The consumption of alcohol among young people in Europe has risen during the past years. Several studies indicate that one quarter to one third of all adolescents drink alcohol. Not only the number of young people drinking alcohol is growing; problematic drinking (e.g. drunkenness and binge drinking) is an issue of growing importance. The use of alcohol especially increased among 12 to 14 year olds.
This research project (Effective Environmental Strategies for the Prevention of Alcohol Abuse among Adolescents in Europe) is built upon a previous survey of self reported delinquency and substance (ab)use among young people in 30 countries. This project will be restricted to 25 European countries. The project aims to study the different possible effective strategies for the prevention of alcohol abuse among adolescents in different European countries. It will analyse existing environmental strategies at different governance levels and confront these with outcomes of a study identifying and analysing risk factors which influence the initiation of alcohol use among young people in Europe. The (intermediate) outcomes of the proposed study will be largely disseminated through regional seminars of experts and stakeholders in different European regions and through a web based prevention policy guideline.
General questions of the research project are:
Problematic alcohol consumption (e.g. drunkenness and binge drinking) among adolescents has risen over the last years, and the world’s highest alcohol consumption levels in this age group are found in the developed world, including Europe. Although for most teenagers it holds that adolescence is a phase of experimentation in the first place, alcohol use at too young an age is not without harm. Many studies acknowledge the acute and longer range health implications of this behavior, and the social and economic consequences that are accompanied with it.
Given these tendencies in alcohol use patterns among youngsters, and in order to develop effective interventions in public health, insight in the risk factors that constitute teenage alcohol use is imperative. We begin to know more about the relationship between risk factors and the development of alcohol and drug use. But health behavior of young people as well as health policy go beyond curative youth care and individual behavior. These are also population phenomena, not only individual affairs. So risk factors are present at different levels.
The importance of context and environment is hard to overestimate and strongly influences the behavior of people. In contemporary society, these contexts are more open and different than they were before. Consequently, it is important to incorporate this multilevel methodology, by assessing the role of micro-, meso- and macro-level variables. Understanding the structural, the cultural and behavioral causes that lie behind differences in substance use are essential for effective social policy.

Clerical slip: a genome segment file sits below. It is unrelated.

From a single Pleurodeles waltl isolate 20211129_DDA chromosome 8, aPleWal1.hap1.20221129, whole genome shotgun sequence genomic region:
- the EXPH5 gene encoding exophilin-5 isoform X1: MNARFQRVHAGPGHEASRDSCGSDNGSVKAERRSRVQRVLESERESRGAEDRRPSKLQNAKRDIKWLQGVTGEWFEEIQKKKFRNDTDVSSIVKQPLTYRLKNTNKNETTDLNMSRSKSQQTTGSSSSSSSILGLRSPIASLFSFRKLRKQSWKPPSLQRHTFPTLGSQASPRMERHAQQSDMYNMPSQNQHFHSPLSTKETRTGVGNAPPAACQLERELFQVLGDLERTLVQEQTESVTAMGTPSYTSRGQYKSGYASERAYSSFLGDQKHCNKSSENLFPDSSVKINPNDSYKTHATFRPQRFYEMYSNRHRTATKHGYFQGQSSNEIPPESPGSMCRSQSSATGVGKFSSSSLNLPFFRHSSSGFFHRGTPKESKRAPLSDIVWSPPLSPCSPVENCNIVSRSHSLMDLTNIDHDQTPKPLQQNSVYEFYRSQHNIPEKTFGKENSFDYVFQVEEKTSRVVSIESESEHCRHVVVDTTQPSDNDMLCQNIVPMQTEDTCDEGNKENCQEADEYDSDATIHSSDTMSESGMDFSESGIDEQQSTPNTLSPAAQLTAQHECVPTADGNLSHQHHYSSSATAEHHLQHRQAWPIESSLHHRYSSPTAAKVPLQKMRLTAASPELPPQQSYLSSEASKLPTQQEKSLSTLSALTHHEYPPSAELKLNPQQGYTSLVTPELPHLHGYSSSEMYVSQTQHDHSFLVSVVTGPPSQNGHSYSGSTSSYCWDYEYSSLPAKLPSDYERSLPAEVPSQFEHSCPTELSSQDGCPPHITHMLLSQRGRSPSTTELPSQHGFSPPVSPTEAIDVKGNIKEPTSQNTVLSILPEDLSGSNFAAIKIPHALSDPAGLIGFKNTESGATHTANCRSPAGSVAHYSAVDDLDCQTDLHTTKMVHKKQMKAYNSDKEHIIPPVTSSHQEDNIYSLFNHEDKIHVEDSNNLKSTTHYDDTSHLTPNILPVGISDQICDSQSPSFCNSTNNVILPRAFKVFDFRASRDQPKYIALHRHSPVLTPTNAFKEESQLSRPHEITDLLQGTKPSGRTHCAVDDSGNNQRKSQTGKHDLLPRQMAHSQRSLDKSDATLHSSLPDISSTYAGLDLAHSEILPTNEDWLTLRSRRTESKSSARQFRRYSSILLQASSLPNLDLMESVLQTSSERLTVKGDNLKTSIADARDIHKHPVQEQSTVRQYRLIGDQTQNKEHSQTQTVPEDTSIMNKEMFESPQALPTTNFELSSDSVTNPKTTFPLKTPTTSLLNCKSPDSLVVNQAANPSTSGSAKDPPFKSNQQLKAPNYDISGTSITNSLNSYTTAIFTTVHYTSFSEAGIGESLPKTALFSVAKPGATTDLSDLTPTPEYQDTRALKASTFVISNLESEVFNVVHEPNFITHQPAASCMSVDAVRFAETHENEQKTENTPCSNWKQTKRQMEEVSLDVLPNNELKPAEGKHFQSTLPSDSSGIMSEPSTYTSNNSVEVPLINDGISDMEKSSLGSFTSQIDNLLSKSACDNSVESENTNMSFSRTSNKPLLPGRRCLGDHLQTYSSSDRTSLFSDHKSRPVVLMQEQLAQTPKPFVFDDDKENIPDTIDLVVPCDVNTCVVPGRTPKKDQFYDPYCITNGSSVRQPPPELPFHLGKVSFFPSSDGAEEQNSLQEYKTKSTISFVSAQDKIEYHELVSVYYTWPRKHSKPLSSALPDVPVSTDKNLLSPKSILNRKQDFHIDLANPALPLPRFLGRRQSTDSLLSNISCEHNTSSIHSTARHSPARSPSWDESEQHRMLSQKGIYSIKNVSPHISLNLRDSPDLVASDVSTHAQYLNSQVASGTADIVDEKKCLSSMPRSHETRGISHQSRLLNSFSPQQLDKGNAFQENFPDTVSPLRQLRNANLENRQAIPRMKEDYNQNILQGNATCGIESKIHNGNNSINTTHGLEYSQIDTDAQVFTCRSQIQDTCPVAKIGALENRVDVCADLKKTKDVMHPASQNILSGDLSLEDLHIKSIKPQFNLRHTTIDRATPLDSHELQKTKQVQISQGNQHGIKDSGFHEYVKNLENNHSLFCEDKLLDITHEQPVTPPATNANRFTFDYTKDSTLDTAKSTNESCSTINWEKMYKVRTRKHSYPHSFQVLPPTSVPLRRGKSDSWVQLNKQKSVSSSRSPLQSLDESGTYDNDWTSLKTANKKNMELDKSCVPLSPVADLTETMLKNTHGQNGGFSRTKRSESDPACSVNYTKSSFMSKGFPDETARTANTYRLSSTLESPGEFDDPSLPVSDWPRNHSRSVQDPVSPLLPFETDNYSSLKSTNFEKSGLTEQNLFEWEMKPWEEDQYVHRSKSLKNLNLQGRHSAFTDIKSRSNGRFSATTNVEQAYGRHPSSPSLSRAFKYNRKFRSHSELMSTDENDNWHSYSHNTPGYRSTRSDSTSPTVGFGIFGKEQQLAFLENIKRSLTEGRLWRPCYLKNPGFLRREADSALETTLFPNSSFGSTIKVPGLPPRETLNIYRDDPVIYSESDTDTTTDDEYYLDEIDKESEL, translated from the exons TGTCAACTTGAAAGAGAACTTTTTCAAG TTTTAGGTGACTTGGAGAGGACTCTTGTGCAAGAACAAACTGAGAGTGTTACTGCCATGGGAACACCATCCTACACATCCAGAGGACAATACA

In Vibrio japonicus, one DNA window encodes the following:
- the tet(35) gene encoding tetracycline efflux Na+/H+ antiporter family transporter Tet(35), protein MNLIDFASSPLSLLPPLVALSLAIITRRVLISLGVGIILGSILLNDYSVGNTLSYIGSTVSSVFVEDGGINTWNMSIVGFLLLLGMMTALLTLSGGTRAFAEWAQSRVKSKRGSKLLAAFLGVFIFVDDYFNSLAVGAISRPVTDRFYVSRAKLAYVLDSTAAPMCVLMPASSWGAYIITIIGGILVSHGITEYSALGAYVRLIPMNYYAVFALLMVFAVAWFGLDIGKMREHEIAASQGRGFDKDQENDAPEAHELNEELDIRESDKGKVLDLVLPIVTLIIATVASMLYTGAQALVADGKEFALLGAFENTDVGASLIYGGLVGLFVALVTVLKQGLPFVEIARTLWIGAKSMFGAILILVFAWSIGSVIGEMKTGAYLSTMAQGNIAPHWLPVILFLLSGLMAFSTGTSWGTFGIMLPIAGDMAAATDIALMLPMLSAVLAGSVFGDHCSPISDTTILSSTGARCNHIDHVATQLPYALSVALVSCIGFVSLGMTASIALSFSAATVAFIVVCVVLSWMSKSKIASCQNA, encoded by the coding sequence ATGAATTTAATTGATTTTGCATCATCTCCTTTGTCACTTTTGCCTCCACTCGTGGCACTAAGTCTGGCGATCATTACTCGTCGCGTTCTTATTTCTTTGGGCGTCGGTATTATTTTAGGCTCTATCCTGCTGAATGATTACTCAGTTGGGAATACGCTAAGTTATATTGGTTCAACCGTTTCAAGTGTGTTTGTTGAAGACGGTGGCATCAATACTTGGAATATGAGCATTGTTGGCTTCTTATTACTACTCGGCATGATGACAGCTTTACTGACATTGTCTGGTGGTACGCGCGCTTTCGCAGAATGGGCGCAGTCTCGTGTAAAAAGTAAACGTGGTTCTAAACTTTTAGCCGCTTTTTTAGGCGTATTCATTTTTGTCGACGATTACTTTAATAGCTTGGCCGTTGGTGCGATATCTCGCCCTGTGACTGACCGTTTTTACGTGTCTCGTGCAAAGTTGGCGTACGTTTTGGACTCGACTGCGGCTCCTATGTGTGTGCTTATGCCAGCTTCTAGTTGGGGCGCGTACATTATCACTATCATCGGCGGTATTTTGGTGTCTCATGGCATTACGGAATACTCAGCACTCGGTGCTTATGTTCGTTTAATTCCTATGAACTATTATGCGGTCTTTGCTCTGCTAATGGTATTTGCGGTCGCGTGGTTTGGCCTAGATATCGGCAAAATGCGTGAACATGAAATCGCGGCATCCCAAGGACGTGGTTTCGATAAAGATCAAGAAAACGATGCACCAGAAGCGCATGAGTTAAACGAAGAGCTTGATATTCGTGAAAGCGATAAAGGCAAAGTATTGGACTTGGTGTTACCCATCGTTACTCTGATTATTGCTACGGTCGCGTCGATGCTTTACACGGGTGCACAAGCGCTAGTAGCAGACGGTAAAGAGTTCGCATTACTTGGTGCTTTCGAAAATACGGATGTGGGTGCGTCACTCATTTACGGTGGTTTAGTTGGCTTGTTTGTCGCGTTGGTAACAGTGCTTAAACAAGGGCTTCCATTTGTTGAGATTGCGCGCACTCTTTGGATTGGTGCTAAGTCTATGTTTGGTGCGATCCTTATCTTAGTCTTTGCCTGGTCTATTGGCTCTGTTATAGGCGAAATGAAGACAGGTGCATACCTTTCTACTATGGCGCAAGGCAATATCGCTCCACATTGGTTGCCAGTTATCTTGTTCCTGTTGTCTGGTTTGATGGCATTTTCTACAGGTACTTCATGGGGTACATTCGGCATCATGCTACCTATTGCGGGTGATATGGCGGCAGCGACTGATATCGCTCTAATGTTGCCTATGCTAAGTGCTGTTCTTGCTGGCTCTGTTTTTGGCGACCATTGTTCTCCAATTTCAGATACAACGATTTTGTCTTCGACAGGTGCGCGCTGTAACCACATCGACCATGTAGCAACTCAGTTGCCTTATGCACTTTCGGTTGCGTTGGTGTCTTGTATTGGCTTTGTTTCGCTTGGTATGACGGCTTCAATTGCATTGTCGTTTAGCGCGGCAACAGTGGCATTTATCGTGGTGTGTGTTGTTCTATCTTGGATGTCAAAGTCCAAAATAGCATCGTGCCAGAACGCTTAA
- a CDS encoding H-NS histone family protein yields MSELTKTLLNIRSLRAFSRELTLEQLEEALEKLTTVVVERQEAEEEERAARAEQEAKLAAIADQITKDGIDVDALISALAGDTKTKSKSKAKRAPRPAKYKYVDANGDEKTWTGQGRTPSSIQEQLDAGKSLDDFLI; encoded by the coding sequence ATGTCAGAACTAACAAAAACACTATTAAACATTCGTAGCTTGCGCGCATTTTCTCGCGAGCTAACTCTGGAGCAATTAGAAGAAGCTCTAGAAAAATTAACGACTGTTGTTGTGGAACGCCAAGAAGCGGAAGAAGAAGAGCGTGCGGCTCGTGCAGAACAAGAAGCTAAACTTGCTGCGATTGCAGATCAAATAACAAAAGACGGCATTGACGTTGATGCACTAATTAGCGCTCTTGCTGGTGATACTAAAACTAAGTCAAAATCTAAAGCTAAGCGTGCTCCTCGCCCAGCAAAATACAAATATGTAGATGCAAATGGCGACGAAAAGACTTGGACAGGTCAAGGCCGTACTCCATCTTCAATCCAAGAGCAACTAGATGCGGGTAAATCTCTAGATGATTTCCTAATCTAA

The use of a cross-national perspective is an ideal way to incorporate this macro-level structural environment, as it allows to focus on differences in drinking patterns, cultures, policies and other country-specific particularities, while at the same time not neglecting the common ‘European’ characteristics.
This study uses data of the Second International Self-Report Delinquency Study (ISRD-2), a cross-national study on delinquency and substance use among students in the 1st, 2nd and 3rd year of secondary school in mainly (but not exclusively) European countries. A first aim of this study is to look at how alcohol and drug use patterns differ over the 25 European countries, to identify possible risk factors in different domains (psycho-individual, family, peers, neighborhood, school, economy, social welfare, culture, etc) and different levels (individual-level, school-level, country-level).
Risk factors that can explain variation in alcohol consumption between individuals on the one hand, and variation between countries at the other hand. For this latter purpose, the project has constructed a dataset with national indicators of structural variables on a variety of social, cultural, economic, demographic and health issues and of indicators on policy and laws toward alcohol and drug in these countries.
Additionally, the project aims to inventory programs that are set out to combat (problematic) alcohol and drug use in these countries, concentrating specifically on those that have been evaluated as effective. A second aim of the project is to confront these policy initiatives on alcohol and drugs with the empirical results regarding the relationship between micro-, meso- and macro-level risk factors at the other hand and the observed differences in patterns of alcohol and drug use on the other hand. This will provide us with more information about what policy recommendations can be made regarding the prevention of early adolescents’ alcohol and drug use.
That is, which prevention programs are expected to be most effective in combating underage drinking and drug use and the risk factors that are associate with it. Finally, a web-based knowledge monitor will be developed, in which visitors (individuals, organizations) share and further expand their knowledge about effective instruments for prevention of alcohol and drug use of young people.